It's very true. One of the things Joe Gill doesn't mention is how atrocious the Charlton printing was. Anyone who goes back to those distant times knows what I'm talking about. If you bought your Marvel and DC comics and picked up a couple of Charlton's, back in the 60s and 70s there was no question that the printing standards dropped off precipitously. Which is very funny since, as Neal Adams pointed out, Marvel and DC were basically printing their books on toilet paper and had no production standards whatsoever. Still, their comic books looked like world class magazine slicks when placed alongside Charlton's books. And yet, flipping through this volume, you see absolutely no sign of Steve Ditko letting that affect his work even though he obviously knew what it was going to print like. That's an amazing level of integrity to exhibit over the course of 160 pages. None of it looks "hacked out".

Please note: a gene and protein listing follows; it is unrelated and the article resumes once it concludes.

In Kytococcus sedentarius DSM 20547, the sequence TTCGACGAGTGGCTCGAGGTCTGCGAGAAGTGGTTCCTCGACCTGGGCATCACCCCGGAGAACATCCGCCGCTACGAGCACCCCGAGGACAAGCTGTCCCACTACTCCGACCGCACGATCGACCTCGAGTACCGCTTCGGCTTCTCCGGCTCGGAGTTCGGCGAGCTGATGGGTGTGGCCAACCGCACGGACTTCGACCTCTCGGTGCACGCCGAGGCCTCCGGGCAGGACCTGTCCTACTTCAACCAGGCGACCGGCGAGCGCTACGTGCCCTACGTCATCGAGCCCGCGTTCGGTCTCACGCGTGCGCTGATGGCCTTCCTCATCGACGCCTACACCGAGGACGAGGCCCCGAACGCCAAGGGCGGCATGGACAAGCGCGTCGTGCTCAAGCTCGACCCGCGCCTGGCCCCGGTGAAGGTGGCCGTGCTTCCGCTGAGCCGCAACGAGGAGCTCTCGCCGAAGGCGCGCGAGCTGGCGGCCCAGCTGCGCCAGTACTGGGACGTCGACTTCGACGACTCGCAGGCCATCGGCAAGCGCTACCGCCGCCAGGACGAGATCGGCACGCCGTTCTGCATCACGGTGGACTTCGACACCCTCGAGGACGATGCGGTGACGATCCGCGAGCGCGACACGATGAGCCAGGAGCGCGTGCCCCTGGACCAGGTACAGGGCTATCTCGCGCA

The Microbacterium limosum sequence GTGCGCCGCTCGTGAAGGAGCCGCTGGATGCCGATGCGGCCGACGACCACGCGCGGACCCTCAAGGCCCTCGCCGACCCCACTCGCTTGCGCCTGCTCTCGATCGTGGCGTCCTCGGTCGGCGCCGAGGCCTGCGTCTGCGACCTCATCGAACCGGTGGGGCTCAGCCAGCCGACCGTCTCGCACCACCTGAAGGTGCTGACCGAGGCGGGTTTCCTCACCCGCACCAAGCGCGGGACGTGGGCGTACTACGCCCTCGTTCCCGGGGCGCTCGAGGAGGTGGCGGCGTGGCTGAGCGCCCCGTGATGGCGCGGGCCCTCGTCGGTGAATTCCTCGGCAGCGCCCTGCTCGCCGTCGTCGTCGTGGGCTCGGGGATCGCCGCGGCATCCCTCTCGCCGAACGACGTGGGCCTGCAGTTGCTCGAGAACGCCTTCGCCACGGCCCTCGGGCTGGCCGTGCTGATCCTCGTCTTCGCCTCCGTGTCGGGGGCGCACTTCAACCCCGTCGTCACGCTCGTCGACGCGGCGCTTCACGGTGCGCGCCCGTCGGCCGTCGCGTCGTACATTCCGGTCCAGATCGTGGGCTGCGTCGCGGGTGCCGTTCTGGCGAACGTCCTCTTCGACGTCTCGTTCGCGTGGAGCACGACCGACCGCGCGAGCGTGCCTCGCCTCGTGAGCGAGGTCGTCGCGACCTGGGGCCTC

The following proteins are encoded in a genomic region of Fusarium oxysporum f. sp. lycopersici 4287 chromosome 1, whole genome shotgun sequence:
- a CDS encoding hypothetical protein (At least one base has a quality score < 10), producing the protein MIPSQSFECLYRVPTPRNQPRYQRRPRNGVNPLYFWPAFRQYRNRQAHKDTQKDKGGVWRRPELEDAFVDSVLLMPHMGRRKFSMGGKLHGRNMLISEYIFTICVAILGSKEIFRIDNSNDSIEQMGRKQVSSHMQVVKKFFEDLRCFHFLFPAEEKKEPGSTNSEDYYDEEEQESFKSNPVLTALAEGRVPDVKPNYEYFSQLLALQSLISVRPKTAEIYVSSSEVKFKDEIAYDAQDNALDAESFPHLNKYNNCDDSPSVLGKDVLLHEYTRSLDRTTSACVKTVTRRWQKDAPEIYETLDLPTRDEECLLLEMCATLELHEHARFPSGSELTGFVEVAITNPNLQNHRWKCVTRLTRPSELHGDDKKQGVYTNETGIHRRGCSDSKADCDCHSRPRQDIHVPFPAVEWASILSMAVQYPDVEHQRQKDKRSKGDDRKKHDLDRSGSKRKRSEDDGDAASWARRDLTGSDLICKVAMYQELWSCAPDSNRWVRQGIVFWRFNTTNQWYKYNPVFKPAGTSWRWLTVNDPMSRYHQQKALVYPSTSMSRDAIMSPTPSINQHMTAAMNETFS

And then it's Steve Ditko's turn to introduce Joe Gill:

Joe Gill is one comic book story/script writer who understands a comic panel. Most other writers believe a single panel is a long, continuing strip of a movie film containing numerous, changing, point-of-view frames.

I read the screenplay of Gorgo. From the first reading to this day, I marvel at how well Joe adapted the character to comic books. I didn't read the Konga screenplay but that comic script was a treat.

As for Captain Atom, Charlton (like many companies) gave up too soon on the new feature.

Joe may have been partly responsible for my long stay at Charlton. (Actually Charlton left us and the comic field.) I know Joe's scripts made my stay and the work enjoyable and worthwhile. Our efforts are worth saving and still enjoyable in reviewing with a long list of favourites.